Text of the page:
I use a non-caching email client which in a public WiFi [read: anything untrusted, whether encrypted or not] sufficiently protects the email from eavesdropping. In a plane WiFi access the threat agents become different [i.e. the types that can force me to release the keys] and the protection offered by the client would not be sufficient. There are countries out there who are very aggressive in acquiring intellectual property.
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Old Dec 20, 11, 10:48 pm
  #38  
 
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Smile Icn-dxb a380

Just a note that the A380 that I took from Seoul to Dubai on 19dec11 was supposed to have the WIFI.

They announced it just after takeoff, but I searched and couldn't find any network that I could sign in to. I asked the flight attendant, and he stated that WIFI was normally on this plane, but wasn't working for this flight. Bummer! That would have killed some time!! So I just watched several Kathy Griffin stand-up acts on my computer and laughed myself to sleep.....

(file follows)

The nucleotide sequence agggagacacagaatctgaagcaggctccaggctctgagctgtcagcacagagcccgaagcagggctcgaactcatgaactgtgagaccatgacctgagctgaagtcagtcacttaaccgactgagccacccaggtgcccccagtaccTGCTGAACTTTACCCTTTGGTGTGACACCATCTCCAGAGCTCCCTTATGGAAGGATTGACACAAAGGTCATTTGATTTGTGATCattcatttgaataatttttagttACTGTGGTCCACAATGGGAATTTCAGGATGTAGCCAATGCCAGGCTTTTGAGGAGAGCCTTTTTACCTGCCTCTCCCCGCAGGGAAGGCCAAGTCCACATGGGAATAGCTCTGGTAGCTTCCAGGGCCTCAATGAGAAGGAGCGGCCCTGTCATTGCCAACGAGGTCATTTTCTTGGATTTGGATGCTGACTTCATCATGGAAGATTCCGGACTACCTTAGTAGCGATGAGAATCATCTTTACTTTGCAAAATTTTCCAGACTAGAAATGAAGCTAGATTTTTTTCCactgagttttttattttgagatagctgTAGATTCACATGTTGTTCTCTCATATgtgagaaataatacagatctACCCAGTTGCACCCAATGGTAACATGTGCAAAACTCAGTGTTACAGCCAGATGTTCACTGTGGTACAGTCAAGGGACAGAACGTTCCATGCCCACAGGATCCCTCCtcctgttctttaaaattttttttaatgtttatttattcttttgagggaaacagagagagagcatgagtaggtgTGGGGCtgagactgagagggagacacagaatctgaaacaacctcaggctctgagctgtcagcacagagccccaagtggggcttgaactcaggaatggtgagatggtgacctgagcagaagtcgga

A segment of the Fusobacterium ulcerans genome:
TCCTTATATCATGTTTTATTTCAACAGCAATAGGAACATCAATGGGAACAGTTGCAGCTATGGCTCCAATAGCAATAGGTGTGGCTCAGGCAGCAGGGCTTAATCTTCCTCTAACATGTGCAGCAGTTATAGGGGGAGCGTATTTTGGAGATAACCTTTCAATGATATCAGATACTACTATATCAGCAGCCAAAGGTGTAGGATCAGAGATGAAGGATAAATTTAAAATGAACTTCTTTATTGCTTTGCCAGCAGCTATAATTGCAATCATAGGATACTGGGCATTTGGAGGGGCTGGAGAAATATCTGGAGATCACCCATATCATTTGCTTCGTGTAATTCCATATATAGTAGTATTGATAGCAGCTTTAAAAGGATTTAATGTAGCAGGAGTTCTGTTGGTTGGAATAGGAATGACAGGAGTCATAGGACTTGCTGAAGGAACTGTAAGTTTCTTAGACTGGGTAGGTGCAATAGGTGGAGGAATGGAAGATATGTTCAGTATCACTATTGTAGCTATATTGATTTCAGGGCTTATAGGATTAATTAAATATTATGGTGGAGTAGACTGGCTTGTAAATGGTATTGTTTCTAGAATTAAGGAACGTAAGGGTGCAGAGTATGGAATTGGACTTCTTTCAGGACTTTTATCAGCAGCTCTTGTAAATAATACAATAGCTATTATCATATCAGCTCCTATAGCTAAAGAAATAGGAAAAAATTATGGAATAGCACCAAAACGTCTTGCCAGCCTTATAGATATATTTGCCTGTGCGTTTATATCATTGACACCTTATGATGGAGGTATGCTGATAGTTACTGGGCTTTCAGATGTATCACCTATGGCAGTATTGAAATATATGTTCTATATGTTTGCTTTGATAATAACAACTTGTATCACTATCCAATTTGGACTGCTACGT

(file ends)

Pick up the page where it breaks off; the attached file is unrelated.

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Old Dec 20, 11, 11:55 pm
  #39  
 
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used the service on my last flight to MAN. 100mb for US$25 even when flying in F. You are not tied to a single device, i was using my laptop and iPad using the same log on name password. Did not check if you can have more than one device on at the same time. You can keep topping up which is pretty good. Not a bad service.
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Old Mar 22, 12, 1:37 pm
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EK A-380 wi-fi for JFK-DXB run & JFK lounge hrs?

Any update on whether this is operational? I leave Sunday. Can't wait to try FC!!!!

Is JFK lounge open 24hrs? We arrive JFK at 1pm but depart 11pm
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Old Mar 22, 12, 1:42 pm
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Originally Posted by pslron View Post
Any update on whether this is operational? I leave Sunday. Can't wait to try FC!!!!
Not on all A380s. You'll get to know after you board.

Originally Posted by pslron View Post